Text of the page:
So we get there, and the sign is nice and bright, advertising a wing special and "KARAOKE TONIGHT"!  The place has tinted windows, but I could see light from the outside, so it appeared to be open.

I pull at the door, and it's not budging.

Try again.  Nope.

I looked up the restaurant's phone number, and called it to see if maybe someone from the inside accidentally locked the front door.  Then I looked in the dining area, which I could see from the outside when standing close to the building.  Not a soul.  A light was from the other side.

Where was the "KARAOKE TONIGHT"???  Certainly not here.

I hear the Pine Burr has decent wings.  They were supposed to be open at 8:00 on a Friday night.  I was really hungry for wings.  Now that I'm on a healthier diet (more on that in a future post), I won't be having many wings.  So they missed out on Plenty-of-Wing-Eatin' Brian.  Now they have the guy who forces veggies down his throat begrudgingly.

Did they go out of business?  Hard to believe.

My wife reminded me that once we went here for lunch and they were closed then too, even though they were supposed to be open according to the hours on the door.

I could have said wonderful things about you, Pine Burr Inn.  But now all you are is a restaurant that wasn't open when you said you would be.

Tuesday, February 18, 2014

La Playa Cancun- Bloomsburg, PA

Apparently La Playa Cancun used to be in Danville before it moved to the end of the strip of businesses on the edge of Bloomsburg on Route 11.  Currently Danville has another Mexican restaurant that I'll get into in another review, but if history has anything to say about it, Danville seems to have a history of gaining and then losing Mexican restaurants.

It's Bloomsburg's gain.  La Playa Cancun sits in a mini-mall strip next to a Loan Agency and a Rite Aid, and almost every time I've eaten there, it's not been exactly stuffed with clientele.  In fact, there have been times where my wife and I have been the only two people in the restaurant.

Except this past Friday, that is.  We were looking for a place to go on Valentine's Day, and wouldn't you know it, every restaurant was absolutely packed with people.  We thought that we would drive to La Playa Cancun, because usually we've had no wait to get seated.  This time, however, we would wait  a loooooooong time.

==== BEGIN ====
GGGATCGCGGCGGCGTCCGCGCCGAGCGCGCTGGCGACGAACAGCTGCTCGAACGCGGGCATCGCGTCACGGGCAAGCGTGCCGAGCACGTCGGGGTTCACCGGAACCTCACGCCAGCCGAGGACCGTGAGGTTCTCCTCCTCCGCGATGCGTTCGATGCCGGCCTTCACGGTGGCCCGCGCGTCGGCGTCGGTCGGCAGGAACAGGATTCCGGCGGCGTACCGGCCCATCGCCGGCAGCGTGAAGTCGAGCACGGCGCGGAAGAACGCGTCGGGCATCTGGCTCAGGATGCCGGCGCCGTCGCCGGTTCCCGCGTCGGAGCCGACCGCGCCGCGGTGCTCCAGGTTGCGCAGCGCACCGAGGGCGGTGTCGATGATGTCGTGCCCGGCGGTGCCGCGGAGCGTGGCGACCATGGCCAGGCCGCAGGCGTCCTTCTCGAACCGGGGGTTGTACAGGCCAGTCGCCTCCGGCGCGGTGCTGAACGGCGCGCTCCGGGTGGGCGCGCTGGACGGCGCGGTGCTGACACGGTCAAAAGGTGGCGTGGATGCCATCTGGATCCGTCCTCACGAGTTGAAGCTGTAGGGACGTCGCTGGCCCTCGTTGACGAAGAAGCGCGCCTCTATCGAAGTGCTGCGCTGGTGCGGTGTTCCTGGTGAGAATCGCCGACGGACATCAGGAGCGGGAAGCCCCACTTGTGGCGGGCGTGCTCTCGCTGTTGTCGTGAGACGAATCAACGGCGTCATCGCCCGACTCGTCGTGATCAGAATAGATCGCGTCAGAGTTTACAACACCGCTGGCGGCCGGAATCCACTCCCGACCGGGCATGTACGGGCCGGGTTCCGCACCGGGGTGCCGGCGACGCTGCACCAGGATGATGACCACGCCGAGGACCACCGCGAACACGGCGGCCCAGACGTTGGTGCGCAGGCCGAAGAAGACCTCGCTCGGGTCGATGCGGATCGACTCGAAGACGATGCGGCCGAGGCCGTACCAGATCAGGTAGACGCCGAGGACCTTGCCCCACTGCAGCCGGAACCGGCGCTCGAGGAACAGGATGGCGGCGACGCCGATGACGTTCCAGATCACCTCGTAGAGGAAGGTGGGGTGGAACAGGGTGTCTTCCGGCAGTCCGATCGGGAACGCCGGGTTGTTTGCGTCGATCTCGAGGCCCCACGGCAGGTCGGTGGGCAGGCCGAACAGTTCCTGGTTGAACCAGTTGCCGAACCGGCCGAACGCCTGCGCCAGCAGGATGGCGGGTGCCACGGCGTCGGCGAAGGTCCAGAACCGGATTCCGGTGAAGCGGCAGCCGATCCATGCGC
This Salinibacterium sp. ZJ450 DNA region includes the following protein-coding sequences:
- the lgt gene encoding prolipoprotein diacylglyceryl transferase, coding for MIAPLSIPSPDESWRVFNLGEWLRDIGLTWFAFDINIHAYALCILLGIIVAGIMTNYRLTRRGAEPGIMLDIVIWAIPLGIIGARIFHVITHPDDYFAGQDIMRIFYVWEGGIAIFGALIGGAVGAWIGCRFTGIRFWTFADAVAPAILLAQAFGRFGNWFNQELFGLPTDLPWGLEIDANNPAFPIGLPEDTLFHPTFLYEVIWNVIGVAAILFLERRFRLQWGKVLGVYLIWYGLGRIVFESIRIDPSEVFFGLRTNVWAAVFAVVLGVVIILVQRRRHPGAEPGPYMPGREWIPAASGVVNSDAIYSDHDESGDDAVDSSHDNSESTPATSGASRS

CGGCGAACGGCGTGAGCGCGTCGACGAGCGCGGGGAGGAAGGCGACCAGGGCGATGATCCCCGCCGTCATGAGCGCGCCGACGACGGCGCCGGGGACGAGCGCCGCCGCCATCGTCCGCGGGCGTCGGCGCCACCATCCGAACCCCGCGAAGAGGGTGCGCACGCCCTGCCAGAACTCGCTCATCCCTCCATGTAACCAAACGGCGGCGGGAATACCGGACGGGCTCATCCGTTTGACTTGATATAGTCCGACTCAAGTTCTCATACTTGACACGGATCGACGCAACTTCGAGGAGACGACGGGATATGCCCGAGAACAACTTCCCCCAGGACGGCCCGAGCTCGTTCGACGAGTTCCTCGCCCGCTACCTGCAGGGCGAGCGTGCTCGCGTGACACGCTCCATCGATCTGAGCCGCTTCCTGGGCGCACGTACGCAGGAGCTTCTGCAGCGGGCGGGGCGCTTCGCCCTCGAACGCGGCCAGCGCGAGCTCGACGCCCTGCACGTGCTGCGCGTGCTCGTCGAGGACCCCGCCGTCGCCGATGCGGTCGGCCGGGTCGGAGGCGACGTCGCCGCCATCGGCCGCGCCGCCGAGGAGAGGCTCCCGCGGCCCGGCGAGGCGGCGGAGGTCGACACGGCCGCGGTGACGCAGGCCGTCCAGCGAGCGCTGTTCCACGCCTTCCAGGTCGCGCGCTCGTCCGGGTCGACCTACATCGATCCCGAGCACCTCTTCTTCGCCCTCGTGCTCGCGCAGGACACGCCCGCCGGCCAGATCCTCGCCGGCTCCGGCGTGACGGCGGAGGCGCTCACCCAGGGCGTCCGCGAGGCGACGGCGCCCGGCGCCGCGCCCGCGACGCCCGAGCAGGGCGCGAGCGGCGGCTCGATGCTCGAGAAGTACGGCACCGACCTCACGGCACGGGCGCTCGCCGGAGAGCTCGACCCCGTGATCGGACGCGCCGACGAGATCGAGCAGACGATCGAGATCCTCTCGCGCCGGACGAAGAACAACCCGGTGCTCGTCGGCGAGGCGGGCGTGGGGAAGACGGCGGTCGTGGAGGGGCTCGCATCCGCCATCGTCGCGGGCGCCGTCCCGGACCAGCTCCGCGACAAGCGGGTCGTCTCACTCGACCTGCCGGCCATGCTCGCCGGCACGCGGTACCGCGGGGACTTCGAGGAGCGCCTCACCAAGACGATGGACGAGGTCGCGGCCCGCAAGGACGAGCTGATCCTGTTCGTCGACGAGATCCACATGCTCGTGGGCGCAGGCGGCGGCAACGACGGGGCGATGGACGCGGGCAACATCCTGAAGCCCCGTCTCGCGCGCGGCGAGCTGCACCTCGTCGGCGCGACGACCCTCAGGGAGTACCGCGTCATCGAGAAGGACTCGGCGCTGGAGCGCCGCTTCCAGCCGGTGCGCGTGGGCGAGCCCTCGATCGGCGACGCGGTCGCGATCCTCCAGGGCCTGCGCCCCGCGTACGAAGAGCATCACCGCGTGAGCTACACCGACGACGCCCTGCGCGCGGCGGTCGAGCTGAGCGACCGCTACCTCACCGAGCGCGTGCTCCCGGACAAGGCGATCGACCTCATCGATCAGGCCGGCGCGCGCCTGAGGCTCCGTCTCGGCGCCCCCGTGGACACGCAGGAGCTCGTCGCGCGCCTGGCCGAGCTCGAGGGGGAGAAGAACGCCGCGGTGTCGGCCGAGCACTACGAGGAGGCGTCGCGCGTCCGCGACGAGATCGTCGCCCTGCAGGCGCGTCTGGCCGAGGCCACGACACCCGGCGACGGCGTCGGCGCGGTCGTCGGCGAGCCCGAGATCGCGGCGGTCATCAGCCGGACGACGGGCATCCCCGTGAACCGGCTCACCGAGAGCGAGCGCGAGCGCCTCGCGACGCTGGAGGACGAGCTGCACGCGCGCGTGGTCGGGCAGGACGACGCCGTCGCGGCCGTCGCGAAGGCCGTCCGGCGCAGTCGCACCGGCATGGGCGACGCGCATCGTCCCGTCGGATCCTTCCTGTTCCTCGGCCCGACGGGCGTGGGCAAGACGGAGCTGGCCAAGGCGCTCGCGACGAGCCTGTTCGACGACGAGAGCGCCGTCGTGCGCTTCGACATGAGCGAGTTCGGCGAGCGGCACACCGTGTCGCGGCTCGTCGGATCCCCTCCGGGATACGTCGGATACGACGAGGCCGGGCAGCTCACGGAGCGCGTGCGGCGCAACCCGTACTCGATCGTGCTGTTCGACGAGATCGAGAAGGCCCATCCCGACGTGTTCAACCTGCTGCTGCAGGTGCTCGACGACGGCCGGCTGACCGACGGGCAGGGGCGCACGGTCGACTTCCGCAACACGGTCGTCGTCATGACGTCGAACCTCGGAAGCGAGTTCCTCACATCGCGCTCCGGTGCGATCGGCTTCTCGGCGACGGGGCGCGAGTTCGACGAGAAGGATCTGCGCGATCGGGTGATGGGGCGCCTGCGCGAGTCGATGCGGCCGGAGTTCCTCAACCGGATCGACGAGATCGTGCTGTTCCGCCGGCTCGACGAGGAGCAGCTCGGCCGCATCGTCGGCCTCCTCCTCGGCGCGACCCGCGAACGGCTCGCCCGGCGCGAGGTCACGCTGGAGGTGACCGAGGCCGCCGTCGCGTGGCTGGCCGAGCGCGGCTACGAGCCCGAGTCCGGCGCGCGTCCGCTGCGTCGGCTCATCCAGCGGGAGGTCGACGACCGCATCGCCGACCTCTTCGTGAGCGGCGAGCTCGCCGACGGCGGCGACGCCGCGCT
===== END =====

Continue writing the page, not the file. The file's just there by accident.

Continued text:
It's not La Playa Cancun's fault that it happened to be the night where most couples go out to share in a nice meal.  However, there were tables there that sat empty, and people weren't being seated at them.  I though that maybe they were reserved, because the person at the front desk kept asking for reservations- but then I watched for the rest of the night, and THEY NEVER SAT ANYONE AT THESE TABLES.

At one point, a lady came up to the counter, visibly angry, and complained that they sat there a whole hour and still had not received their food.  They apologized and explained that they were busy.  I'm sorry, but an hour?  Even a busy night is no excuse for that amount of time.

Okay, let me stop ranting about waiting.  Part of that is my issue because, as my wife would tell you, waiting in line is not something I'm very good at.  I get antsy.  I make snide remarks.  I do things to ease my frustration, such as turning all of the business cards backwards on the display on the front counter, and make sculptures with the toothpicks and peppermints that sat there.

La Playa Cancun usually boasts great food.  I have had fajitas, an assortment of burritos, and seafood dishes, and they have all been 1.) quickly prepared and 2.) full of great Mexican flavor.  La Playa Cancun is a pretty "by the numbers" Mexican restaurant, especially compared to La Casita de la Familia in Shenandoah, but they do "by the numbers" pretty well.  They are always willing to refill your chips and salsa (their salsa is pretty good, too), and I have yet to have a subpar meal.

I can't say that my meal on Friday night was "subpar".  I can say that there were little things that were "off" about it.  I had the Burrito Texano, which was a steak burrito that had rice and beans mixed inside with a red sauce poured over the top.  By the way, we did end up waiting about 45 minutes for our food to be served.

My steak was very, very tough.  I tried "bringing it back to life" with the red sauce, but that didn't work very well.  It was like eating a beef jerky burrito, which isn't bad because I like beef jerky, but that's also obviously not what they were going for.

My wife had the El Burro Chocho, which is a chicken burrito topped with a ranchero cheese sauce.  She has had this dish practically every time we've eaten here, and again, it was a bit "off".  The chicken was extremely well done, while it has usually been perfectly tender and juicy.  The cheese sauce was dried on the top of the burrito, as if the whole thing had been cooked too long.

We've never eaten here before when the place has been crowded.  Usually I've enjoyed what I've had, but on this night, I found myself disappointed.  I will say this- if you have a pretty good menu, as I feel La Playa Cancun does, you need to be able to show it off on a night when you know your business is going to be more than the usual.